Tuesday, 9 February 2010

El Greco - View of Toledo

"True realism consists in revealing the surprising things which habit keeps covered and prevents us from seeing." Jean Cocteau

El Greco has a style which is quite unique in European painting: a strange combination of the expressive power of Italian Mannerism but illuminated by a mystical light and colour that reflects the artist's intense spiritual fervour.

Toledo was the religious capital of Spain and El Greco's 'View of Toledo' is a landscape painting with a spiritual dimension. He chooses to portray the scene just at that moment before a storm bursts. The heavens are at war with the sun just holding out against the impending thunderstorm and the atmosphere is electric. The spire of Toledo Cathedral seems to conduct this energy to the surrounding buildings while the landscape bristles with static charge. At this portentous moment the voice of God speaks through the forces of nature. It is an apocalyptic scene which recalls St. John's vision of the New Jerusalem in the Book of Revelations, 'He showed me Jerusalem, the Holy City, coming out of Heaven from God and shining with the glory of God. The city shone like a precious stone, like a jasper, clear as crystal.'

This is a landscape of unearthly power and drama: a dialogue between heaven and earth conducted appropriately by the cathedral spire. In fact, El Greco has changed the actual positions of the cathedral and the Alcázar palace to increase the effectiveness of his composition.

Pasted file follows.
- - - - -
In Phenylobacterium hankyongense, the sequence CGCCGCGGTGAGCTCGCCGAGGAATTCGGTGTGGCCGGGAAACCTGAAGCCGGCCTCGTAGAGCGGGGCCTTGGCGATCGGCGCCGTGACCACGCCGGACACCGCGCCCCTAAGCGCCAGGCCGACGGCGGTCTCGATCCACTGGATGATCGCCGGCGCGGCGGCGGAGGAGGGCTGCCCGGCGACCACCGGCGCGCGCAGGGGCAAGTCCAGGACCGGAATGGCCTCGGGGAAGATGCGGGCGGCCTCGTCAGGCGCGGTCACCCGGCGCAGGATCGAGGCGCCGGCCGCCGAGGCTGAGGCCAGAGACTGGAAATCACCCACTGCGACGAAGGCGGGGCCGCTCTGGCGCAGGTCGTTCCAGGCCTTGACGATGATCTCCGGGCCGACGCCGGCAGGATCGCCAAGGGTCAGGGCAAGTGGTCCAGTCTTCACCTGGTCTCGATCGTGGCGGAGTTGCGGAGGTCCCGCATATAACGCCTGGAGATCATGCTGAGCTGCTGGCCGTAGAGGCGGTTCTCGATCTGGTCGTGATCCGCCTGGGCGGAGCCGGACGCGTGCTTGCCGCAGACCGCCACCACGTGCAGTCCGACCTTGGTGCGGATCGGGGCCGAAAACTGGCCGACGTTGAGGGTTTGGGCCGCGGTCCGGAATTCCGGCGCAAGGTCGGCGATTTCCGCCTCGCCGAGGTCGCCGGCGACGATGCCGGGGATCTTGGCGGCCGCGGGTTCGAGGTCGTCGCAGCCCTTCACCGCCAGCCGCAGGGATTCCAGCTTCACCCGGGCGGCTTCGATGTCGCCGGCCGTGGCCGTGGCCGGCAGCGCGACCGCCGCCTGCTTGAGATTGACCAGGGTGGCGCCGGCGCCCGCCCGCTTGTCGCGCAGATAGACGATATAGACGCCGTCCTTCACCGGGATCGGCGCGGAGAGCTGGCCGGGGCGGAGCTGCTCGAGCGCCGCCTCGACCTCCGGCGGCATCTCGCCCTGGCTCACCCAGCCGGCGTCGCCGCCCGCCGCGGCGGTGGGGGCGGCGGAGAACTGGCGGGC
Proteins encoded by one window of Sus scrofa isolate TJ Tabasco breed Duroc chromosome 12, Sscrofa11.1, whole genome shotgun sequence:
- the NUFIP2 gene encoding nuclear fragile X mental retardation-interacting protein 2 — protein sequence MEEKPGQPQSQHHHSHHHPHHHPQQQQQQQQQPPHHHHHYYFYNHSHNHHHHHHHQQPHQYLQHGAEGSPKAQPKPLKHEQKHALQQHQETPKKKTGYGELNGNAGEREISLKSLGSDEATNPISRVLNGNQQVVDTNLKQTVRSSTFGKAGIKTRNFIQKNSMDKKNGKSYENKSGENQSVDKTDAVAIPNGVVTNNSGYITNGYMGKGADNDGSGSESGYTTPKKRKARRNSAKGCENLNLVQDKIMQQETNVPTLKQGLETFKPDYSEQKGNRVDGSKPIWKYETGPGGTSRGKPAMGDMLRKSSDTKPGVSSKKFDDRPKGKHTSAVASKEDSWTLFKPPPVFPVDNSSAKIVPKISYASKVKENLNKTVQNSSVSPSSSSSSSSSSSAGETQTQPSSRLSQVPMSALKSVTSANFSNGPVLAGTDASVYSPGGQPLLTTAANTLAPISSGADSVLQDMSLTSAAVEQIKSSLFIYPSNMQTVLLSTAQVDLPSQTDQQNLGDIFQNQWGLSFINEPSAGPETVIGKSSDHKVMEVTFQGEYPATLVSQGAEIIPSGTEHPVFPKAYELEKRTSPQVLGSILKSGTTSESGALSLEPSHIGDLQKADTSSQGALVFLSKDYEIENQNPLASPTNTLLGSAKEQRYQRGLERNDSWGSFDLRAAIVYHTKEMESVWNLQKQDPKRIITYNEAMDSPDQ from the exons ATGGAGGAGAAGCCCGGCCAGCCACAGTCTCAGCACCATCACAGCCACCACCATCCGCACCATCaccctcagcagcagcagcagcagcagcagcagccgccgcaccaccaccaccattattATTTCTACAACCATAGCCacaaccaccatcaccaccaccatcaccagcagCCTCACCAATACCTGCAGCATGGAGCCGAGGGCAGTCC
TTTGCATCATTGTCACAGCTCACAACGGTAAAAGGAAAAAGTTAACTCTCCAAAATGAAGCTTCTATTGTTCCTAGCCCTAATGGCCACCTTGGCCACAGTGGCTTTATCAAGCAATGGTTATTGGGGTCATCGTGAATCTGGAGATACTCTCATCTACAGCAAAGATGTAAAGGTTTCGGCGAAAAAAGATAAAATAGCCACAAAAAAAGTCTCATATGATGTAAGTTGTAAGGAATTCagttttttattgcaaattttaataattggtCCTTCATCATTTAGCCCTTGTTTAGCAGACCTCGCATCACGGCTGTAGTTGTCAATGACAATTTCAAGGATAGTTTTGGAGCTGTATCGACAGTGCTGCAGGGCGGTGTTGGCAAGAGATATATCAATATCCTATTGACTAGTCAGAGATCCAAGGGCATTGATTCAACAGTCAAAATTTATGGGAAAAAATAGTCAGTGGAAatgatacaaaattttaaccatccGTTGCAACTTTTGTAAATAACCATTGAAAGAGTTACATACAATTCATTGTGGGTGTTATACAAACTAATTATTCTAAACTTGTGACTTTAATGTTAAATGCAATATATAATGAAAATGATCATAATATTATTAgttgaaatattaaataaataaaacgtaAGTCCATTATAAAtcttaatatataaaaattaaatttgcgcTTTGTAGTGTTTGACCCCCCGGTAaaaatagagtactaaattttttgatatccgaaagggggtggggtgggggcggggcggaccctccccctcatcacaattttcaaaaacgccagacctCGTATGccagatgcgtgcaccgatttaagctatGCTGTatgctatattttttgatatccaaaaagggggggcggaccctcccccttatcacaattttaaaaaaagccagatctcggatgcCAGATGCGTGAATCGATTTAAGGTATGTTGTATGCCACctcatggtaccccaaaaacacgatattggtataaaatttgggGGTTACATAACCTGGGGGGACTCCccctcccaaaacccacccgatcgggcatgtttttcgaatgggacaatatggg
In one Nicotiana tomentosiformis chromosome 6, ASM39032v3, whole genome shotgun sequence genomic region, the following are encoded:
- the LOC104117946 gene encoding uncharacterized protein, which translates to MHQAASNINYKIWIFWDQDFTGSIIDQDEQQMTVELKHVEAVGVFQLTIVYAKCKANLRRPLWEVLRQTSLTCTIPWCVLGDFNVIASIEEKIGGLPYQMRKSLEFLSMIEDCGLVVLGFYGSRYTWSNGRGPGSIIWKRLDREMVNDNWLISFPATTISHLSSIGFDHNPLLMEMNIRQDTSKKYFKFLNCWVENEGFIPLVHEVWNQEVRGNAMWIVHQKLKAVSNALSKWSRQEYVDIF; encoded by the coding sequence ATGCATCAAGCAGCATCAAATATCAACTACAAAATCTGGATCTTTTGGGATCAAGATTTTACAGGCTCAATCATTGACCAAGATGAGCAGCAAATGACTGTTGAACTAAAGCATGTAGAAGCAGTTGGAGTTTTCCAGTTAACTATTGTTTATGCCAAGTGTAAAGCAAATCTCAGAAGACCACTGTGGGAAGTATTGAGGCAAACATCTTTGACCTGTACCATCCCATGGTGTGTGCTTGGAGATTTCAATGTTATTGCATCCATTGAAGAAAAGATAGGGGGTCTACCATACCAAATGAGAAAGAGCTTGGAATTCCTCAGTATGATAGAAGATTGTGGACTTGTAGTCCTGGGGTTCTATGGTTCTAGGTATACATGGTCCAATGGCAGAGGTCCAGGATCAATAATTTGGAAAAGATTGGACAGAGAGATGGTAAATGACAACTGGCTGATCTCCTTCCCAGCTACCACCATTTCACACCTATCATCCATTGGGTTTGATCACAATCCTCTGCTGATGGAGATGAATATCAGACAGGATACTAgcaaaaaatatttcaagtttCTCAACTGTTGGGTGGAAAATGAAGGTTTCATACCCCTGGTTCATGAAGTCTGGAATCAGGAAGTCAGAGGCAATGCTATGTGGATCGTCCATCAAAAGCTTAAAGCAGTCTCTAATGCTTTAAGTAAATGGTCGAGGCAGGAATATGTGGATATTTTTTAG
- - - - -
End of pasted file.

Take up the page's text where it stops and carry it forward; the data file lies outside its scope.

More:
El Greco's fame faded after his death until he was 'rediscovered' at the end of the 19th and start of the 20th century. Paul Cézanne, Pablo Picasso and the German Expressionists were attracted by the expressive distortions of form and colour in his painting. Picasso acknowledged this debt in his painting 'Les Demoiselles d'Avignon' which has many compositional similarities to El Greco's 'Opening of the Fifth Seal' (1608-1614). This late El Greco masterpiece was owned by Picasso's friend, Ignacio Zuloaga, and at the time when Picasso was painting 'Les Demoiselles' he often visited Zuloaga to view the work.

Franz Marc, one of the most renowned expressionists, said, 'the glory of this painter is closely tied to the evolution of our new perceptions on art.' El Greco was not simply an old master; he was an artist from the past whose ideas were three hundred years ahead of their time.

text taken from www.artyfactory.com

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